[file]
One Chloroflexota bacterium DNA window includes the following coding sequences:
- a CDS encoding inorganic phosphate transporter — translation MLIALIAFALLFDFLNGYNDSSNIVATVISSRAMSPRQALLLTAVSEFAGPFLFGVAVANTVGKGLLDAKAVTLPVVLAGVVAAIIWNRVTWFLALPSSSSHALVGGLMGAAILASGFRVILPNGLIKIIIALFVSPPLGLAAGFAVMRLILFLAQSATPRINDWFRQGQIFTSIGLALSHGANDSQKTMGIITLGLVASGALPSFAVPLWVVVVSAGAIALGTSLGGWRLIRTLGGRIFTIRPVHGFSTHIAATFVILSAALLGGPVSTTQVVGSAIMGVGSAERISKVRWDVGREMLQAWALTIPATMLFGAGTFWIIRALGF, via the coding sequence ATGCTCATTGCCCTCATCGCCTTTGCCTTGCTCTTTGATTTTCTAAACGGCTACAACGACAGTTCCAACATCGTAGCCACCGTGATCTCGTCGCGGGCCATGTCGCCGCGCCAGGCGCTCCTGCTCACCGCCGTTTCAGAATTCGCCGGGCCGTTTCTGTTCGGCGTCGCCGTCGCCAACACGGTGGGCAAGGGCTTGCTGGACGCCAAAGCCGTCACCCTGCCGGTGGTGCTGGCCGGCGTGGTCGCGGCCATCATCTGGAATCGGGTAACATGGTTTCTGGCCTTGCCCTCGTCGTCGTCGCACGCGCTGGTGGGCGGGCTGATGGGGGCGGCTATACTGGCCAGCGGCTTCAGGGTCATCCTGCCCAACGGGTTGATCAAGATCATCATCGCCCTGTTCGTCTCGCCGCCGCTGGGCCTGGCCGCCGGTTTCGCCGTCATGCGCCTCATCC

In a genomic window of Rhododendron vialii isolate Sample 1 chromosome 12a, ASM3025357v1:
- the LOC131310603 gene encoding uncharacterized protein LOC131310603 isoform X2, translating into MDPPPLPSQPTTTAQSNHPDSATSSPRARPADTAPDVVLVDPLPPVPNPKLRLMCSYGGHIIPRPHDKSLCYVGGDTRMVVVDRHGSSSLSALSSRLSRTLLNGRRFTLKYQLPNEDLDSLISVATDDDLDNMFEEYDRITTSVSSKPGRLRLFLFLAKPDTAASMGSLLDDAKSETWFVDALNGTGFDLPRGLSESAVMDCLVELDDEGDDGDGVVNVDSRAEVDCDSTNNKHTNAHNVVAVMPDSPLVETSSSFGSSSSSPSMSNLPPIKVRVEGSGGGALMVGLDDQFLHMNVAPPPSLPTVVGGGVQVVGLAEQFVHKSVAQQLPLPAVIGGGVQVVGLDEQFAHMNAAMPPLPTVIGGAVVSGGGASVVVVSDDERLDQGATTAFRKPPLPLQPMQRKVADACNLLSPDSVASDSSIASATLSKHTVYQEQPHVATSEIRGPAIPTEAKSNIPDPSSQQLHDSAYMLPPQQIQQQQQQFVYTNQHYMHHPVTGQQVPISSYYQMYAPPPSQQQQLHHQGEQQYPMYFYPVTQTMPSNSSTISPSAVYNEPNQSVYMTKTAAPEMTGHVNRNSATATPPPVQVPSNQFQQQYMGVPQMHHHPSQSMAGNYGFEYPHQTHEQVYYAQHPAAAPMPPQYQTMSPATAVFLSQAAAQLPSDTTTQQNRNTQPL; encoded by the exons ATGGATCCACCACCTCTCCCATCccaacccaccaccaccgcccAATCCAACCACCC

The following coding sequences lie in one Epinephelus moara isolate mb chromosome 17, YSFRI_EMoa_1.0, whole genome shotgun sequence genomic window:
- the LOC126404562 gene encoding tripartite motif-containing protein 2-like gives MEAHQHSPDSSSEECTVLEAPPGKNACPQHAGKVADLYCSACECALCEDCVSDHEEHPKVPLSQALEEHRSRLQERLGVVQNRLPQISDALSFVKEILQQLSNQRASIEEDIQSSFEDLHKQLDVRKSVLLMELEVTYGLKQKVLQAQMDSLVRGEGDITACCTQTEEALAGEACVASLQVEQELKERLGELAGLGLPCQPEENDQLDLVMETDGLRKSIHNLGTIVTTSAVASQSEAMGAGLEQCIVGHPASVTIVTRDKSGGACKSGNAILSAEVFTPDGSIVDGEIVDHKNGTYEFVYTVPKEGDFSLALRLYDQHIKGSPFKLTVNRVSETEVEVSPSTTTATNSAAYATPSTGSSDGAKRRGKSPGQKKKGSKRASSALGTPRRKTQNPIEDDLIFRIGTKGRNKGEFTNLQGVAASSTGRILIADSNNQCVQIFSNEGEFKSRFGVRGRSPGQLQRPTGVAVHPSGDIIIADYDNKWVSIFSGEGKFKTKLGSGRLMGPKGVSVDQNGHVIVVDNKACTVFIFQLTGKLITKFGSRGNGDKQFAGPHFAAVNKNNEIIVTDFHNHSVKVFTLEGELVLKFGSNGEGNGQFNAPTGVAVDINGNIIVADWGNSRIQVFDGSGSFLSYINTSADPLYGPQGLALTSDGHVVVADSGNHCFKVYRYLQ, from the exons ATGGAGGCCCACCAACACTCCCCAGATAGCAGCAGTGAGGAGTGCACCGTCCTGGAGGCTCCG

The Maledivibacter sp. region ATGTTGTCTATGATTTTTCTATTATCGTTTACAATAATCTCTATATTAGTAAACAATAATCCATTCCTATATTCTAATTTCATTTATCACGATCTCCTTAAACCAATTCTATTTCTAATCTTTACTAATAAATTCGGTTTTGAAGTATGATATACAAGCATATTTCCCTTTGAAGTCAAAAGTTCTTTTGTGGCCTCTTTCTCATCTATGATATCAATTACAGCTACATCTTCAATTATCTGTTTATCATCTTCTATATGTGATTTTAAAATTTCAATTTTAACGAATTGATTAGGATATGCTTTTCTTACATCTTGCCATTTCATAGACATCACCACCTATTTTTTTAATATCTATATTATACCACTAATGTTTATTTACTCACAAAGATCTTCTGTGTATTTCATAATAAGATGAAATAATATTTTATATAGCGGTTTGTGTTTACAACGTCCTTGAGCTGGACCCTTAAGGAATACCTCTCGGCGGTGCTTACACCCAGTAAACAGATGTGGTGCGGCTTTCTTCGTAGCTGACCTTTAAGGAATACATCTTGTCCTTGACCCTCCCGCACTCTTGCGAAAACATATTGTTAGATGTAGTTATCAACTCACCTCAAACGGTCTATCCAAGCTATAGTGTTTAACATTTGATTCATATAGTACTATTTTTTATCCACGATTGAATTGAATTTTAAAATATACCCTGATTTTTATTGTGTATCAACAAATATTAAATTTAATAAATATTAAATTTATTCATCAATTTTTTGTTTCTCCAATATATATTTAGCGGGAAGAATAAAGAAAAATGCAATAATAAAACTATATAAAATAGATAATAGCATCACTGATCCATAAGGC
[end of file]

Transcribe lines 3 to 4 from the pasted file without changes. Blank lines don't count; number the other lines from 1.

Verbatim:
In a genomic window of Rhododendron vialii isolate Sample 1 chromosome 12a, ASM3025357v1:
- the LOC131310603 gene encoding uncharacterized protein LOC131310603 isoform X2, translating into MDPPPLPSQPTTTAQSNHPDSATSSPRARPADTAPDVVLVDPLPPVPNPKLRLMCSYGGHIIPRPHDKSLCYVGGDTRMVVVDRHGSSSLSALSSRLSRTLLNGRRFTLKYQLPNEDLDSLISVATDDDLDNMFEEYDRITTSVSSKPGRLRLFLFLAKPDTAASMGSLLDDAKSETWFVDALNGTGFDLPRGLSESAVMDCLVELDDEGDDGDGVVNVDSRAEVDCDSTNNKHTNAHNVVAVMPDSPLVETSSSFGSSSSSPSMSNLPPIKVRVEGSGGGALMVGLDDQFLHMNVAPPPSLPTVVGGGVQVVGLAEQFVHKSVAQQLPLPAVIGGGVQVVGLDEQFAHMNAAMPPLPTVIGGAVVSGGGASVVVVSDDERLDQGATTAFRKPPLPLQPMQRKVADACNLLSPDSVASDSSIASATLSKHTVYQEQPHVATSEIRGPAIPTEAKSNIPDPSSQQLHDSAYMLPPQQIQQQQQQFVYTNQHYMHHPVTGQQVPISSYYQMYAPPPSQQQQLHHQGEQQYPMYFYPVTQTMPSNSSTISPSAVYNEPNQSVYMTKTAAPEMTGHVNRNSATATPPPVQVPSNQFQQQYMGVPQMHHHPSQSMAGNYGFEYPHQTHEQVYYAQHPAAAPMPPQYQTMSPATAVFLSQAAAQLPSDTTTQQNRNTQPL; encoded by the exons ATGGATCCACCACCTCTCCCATCccaacccaccaccaccgcccAATCCAACCACCC